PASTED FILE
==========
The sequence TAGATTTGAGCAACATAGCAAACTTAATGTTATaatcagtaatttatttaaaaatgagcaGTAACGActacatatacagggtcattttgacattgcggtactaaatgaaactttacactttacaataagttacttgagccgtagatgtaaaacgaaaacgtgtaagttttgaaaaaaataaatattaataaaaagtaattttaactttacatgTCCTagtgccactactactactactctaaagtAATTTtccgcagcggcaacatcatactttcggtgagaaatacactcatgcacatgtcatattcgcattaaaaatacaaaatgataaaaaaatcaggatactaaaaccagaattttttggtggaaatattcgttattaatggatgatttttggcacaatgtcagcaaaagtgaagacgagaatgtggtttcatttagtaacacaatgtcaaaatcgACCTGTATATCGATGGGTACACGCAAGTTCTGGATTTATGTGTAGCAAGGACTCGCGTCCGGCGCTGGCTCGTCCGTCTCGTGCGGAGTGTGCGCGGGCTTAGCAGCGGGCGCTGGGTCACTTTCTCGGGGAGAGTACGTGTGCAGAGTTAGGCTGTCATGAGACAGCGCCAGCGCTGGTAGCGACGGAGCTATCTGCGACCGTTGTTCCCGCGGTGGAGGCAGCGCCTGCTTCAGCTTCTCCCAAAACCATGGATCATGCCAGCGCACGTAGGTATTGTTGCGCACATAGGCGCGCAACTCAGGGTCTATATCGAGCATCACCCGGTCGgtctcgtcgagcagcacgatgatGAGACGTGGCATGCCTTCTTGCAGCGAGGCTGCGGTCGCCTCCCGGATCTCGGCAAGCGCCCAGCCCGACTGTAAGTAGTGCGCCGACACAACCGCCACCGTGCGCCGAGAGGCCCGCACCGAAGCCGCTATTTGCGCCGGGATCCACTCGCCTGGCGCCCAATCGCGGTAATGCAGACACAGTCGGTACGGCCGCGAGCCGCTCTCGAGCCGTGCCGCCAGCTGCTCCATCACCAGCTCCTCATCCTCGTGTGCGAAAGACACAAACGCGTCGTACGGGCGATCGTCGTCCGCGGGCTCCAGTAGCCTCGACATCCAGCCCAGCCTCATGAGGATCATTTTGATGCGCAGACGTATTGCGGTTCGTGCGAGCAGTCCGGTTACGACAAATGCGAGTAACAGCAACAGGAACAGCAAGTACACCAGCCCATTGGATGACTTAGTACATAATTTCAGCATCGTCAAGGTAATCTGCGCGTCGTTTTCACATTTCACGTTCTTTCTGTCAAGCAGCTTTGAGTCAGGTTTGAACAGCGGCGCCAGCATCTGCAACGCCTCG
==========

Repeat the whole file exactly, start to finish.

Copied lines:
The sequence TAGATTTGAGCAACATAGCAAACTTAATGTTATaatcagtaatttatttaaaaatgagcaGTAACGActacatatacagggtcattttgacattgcggtactaaatgaaactttacactttacaataagttacttgagccgtagatgtaaaacgaaaacgtgtaagttttgaaaaaaataaatattaataaaaagtaattttaactttacatgTCCTagtgccactactactactactctaaagtAATTTtccgcagcggcaacatcatactttcggtgagaaatacactcatgcacatgtcatattcgcattaaaaatacaaaatgataaaaaaatcaggatactaaaaccagaattttttggtggaaatattcgttattaatggatgatttttggcacaatgtcagcaaaagtgaagacgagaatgtggtttcatttagtaacacaatgtcaaaatcgACCTGTATATCGATGGGTACACGCAAGTTCTGGATTTATGTGTAGCAAGGACTCGCGTCCGGCGCTGGCTCGTCCGTCTCGTGCGGAGTGTGCGCGGGCTTAGCAGCGGGCGCTGGGTCACTTTCTCGGGGAGAGTACGTGTGCAGAGTTAGGCTGTCATGAGACAGCGCCAGCGCTGGTAGCGACGGAGCTATCTGCGACCGTTGTTCCCGCGGTGGAGGCAGCGCCTGCTTCAGCTTCTCCCAAAACCATGGATCATGCCAGCGCACGTAGGTATTGTTGCGCACATAGGCGCGCAACTCAGGGTCTATATCGAGCATCACCCGGTCGgtctcgtcgagcagcacgatgatGAGACGTGGCATGCCTTCTTGCAGCGAGGCTGCGGTCGCCTCCCGGATCTCGGCAAGCGCCCAGCCCGACTGTAAGTAGTGCGCCGACACAACCGCCACCGTGCGCCGAGAGGCCCGCACCGAAGCCGCTATTTGCGCCGGGATCCACTCGCCTGGCGCCCAATCGCGGTAATGCAGACACAGTCGGTACGGCCGCGAGCCGCTCTCGAGCCGTGCCGCCAGCTGCTCCATCACCAGCTCCTCATCCTCGTGTGCGAAAGACACAAACGCGTCGTACGGGCGATCGTCGTCCGCGGGCTCCAGTAGCCTCGACATCCAGCCCAGCCTCATGAGGATCATTTTGATGCGCAGACGTATTGCGGTTCGTGCGAGCAGTCCGGTTACGACAAATGCGAGTAACAGCAACAGGAACAGCAAGTACACCAGCCCATTGGATGACTTAGTACATAATTTCAGCATCGTCAAGGTAATCTGCGCGTCGTTTTCACATTTCACGTTCTTTCTGTCAAGCAGCTTTGAGTCAGGTTTGAACAGCGGCGCCAGCATCTGCAACGCCTCG